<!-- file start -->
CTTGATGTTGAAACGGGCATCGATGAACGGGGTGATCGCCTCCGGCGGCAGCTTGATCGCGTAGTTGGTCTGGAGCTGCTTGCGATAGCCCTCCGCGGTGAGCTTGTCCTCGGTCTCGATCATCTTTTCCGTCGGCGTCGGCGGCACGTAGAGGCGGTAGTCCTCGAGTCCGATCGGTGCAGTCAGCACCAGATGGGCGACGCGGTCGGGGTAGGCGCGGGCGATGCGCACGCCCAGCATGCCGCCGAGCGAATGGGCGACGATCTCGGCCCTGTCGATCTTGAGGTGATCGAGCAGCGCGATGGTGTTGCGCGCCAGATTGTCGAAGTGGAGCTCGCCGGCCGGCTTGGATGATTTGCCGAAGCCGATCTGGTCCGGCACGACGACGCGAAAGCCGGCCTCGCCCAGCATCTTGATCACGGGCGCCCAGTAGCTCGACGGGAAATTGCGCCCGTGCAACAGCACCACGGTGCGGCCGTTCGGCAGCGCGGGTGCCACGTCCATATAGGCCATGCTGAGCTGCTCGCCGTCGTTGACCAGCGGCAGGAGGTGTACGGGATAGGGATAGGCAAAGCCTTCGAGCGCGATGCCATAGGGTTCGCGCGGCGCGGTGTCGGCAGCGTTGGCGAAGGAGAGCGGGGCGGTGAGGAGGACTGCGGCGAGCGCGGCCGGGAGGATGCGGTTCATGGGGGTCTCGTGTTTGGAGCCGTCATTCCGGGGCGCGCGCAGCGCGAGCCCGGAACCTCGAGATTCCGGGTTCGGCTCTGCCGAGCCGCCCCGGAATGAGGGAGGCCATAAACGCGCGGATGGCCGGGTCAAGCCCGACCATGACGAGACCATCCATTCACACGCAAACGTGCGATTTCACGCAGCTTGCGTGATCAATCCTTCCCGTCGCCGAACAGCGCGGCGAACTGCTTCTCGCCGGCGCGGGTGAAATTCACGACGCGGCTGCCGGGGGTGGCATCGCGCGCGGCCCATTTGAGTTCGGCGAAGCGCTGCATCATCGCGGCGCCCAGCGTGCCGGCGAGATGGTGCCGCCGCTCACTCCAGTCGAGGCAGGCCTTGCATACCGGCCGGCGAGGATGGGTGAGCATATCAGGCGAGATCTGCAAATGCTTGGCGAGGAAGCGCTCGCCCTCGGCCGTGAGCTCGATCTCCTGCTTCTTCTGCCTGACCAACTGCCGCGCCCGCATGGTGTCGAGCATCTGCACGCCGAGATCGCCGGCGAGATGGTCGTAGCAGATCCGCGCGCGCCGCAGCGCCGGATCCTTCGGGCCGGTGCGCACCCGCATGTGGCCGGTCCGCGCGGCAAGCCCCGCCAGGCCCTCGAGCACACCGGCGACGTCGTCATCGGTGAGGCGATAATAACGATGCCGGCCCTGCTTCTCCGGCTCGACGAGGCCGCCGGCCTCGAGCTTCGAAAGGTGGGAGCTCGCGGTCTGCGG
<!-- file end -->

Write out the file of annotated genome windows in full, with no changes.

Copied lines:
CTTGATGTTGAAACGGGCATCGATGAACGGGGTGATCGCCTCCGGCGGCAGCTTGATCGCGTAGTTGGTCTGGAGCTGCTTGCGATAGCCCTCCGCGGTGAGCTTGTCCTCGGTCTCGATCATCTTTTCCGTCGGCGTCGGCGGCACGTAGAGGCGGTAGTCCTCGAGTCCGATCGGTGCAGTCAGCACCAGATGGGCGACGCGGTCGGGGTAGGCGCGGGCGATGCGCACGCCCAGCATGCCGCCGAGCGAATGGGCGACGATCTCGGCCCTGTCGATCTTGAGGTGATCGAGCAGCGCGATGGTGTTGCGCGCCAGATTGTCGAAGTGGAGCTCGCCGGCCGGCTTGGATGATTTGCCGAAGCCGATCTGGTCCGGCACGACGACGCGAAAGCCGGCCTCGCCCAGCATCTTGATCACGGGCGCCCAGTAGCTCGACGGGAAATTGCGCCCGTGCAACAGCACCACGGTGCGGCCGTTCGGCAGCGCGGGTGCCACGTCCATATAGGCCATGCTGAGCTGCTCGCCGTCGTTGACCAGCGGCAGGAGGTGTACGGGATAGGGATAGGCAAAGCCTTCGAGCGCGATGCCATAGGGTTCGCGCGGCGCGGTGTCGGCAGCGTTGGCGAAGGAGAGCGGGGCGGTGAGGAGGACTGCGGCGAGCGCGGCCGGGAGGATGCGGTTCATGGGGGTCTCGTGTTTGGAGCCGTCATTCCGGGGCGCGCGCAGCGCGAGCCCGGAACCTCGAGATTCCGGGTTCGGCTCTGCCGAGCCGCCCCGGAATGAGGGAGGCCATAAACGCGCGGATGGCCGGGTCAAGCCCGACCATGACGAGACCATCCATTCACACGCAAACGTGCGATTTCACGCAGCTTGCGTGATCAATCCTTCCCGTCGCCGAACAGCGCGGCGAACTGCTTCTCGCCGGCGCGGGTGAAATTCACGACGCGGCTGCCGGGGGTGGCATCGCGCGCGGCCCATTTGAGTTCGGCGAAGCGCTGCATCATCGCGGCGCCCAGCGTGCCGGCGAGATGGTGCCGCCGCTCACTCCAGTCGAGGCAGGCCTTGCATACCGGCCGGCGAGGATGGGTGAGCATATCAGGCGAGATCTGCAAATGCTTGGCGAGGAAGCGCTCGCCCTCGGCCGTGAGCTCGATCTCCTGCTTCTTCTGCCTGACCAACTGCCGCGCCCGCATGGTGTCGAGCATCTGCACGCCGAGATCGCCGGCGAGATGGTCGTAGCAGATCCGCGCGCGCCGCAGCGCCGGATCCTTCGGGCCGGTGCGCACCCGCATGTGGCCGGTCCGCGCGGCAAGCCCCGCCAGGCCCTCGAGCACACCGGCGACGTCGTCATCGGTGAGGCGATAATAACGATGCCGGCCCTGCTTCTCCGGCTCGACGAGGCCGCCGGCCTCGAGCTTCGAAAGGTGGGAGCTCGCGGTCTGCGG